Pool crashing at a five-star hotel

Pool crashing at a five-star hotel
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First Published: Sat, May 10 2008. 12 25 AM IST

Updated: Sat, May 10 2008. 12 25 AM IST
Mumbai Multiplex
In theory, pool crashing sounded like a fun idea. A day off from work spent hopping from one glorious five-star hotel pool to another. Super, I said. Where do I sign up? Our editors, however, had another idea. When they suggested we try it in both Delhi and Mumbai, one of us Indian, the other American, they assumed (quite wrongly, as it turned out) that our experiences would be vastly different. “It’ll be a fun experiment,” one offered, not seeming to care that we faced embarrassment, humiliation and possible blacklisting. “But we don’t really do these things,” I countered.
In Mumbai, most people belong to clubs with big pools. And those who don’t, invariably know someone who can sign them in. “And that’ll be the interesting part. To see if you can get in,” they countered. And then get thrown right back out, I muttered.
My first stop was the Trident and the Oberoi pools, which are on the same level, connected by a path with breathtaking views of the Marine Drive and Queen’s necklace. Despite a sign proclaiming the pool was for hotel guests only, I swanned in, making my way to the Oberoi pool—the Trident one was closed for undisclosed reasons. Other than four or five sun-baked hotel guests, there wasn’t a soul in sight: no pool attendant, no hotel staff. I parked myself on a lounger—a fresh towel had lovingly been folded and placed on it—and read my book for a bit. With nothing or no one to look at, however (except high-rise buildings that cast a permanent shadow on the pool), I soon got tired of just sitting. On my way out, a lost hotel guest asked me if I knew the way to the pool.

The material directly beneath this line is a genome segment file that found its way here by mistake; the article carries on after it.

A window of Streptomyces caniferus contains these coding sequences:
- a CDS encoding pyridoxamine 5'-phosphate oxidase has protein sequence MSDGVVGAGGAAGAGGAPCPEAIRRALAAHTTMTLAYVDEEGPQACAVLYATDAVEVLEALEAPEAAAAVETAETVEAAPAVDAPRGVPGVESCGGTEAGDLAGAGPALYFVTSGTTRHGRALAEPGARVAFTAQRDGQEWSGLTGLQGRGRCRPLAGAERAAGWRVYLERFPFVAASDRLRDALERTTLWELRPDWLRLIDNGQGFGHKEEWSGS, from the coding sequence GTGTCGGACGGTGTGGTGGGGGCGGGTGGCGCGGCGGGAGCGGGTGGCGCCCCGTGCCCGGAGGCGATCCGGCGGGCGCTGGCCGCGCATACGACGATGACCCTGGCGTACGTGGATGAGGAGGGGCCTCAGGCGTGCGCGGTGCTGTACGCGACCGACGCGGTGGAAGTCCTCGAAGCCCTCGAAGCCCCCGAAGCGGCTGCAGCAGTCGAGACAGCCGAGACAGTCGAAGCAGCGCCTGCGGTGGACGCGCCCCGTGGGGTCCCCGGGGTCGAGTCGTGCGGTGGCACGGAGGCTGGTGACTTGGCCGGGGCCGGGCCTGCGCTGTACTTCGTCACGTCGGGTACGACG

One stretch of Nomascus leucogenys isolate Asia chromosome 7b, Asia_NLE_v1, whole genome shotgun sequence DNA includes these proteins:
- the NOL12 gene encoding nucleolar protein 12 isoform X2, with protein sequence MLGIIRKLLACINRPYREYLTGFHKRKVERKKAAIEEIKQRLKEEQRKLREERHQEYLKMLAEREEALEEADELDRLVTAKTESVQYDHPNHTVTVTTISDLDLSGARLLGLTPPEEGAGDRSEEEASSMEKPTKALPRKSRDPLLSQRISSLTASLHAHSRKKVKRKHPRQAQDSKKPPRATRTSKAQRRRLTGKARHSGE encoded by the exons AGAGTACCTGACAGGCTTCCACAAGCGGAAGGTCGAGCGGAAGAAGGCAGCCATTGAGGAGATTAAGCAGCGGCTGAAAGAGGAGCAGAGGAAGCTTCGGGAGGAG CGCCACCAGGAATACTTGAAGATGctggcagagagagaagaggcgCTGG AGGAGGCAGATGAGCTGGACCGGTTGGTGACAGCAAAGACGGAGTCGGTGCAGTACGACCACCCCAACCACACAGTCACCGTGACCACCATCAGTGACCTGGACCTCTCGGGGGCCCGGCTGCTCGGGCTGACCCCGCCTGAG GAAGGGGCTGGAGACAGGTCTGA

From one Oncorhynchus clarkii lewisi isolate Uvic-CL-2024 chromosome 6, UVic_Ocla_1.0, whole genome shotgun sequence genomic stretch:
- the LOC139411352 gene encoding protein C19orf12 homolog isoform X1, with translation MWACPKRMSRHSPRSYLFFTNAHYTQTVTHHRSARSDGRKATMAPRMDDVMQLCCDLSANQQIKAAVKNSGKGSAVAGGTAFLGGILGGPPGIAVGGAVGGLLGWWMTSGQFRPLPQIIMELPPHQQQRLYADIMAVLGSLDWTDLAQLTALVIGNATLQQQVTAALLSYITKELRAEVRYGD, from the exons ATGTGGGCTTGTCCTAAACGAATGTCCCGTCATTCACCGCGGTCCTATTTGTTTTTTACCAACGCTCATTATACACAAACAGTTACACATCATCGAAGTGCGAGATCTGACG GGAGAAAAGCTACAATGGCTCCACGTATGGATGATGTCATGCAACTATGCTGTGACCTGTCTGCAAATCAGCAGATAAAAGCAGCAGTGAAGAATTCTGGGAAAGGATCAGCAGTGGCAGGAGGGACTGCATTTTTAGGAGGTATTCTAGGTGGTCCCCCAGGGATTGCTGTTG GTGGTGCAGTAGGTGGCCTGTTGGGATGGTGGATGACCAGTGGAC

My next stop was the Taj Mahal Palace and Tower. There were dozens of people there, mostly foreigners, in the pool, sitting on tables, spread out on the lawn. The one Indian family sat, fully-covered, in the shade, frowning into the sun. About a dozen staff members, including an officious looking pool attendant, milled about ferrying food to and from the kitchen. I had already bought a copy of British Vogue to look more tourist-like, so when I walked in, no one paid much attention.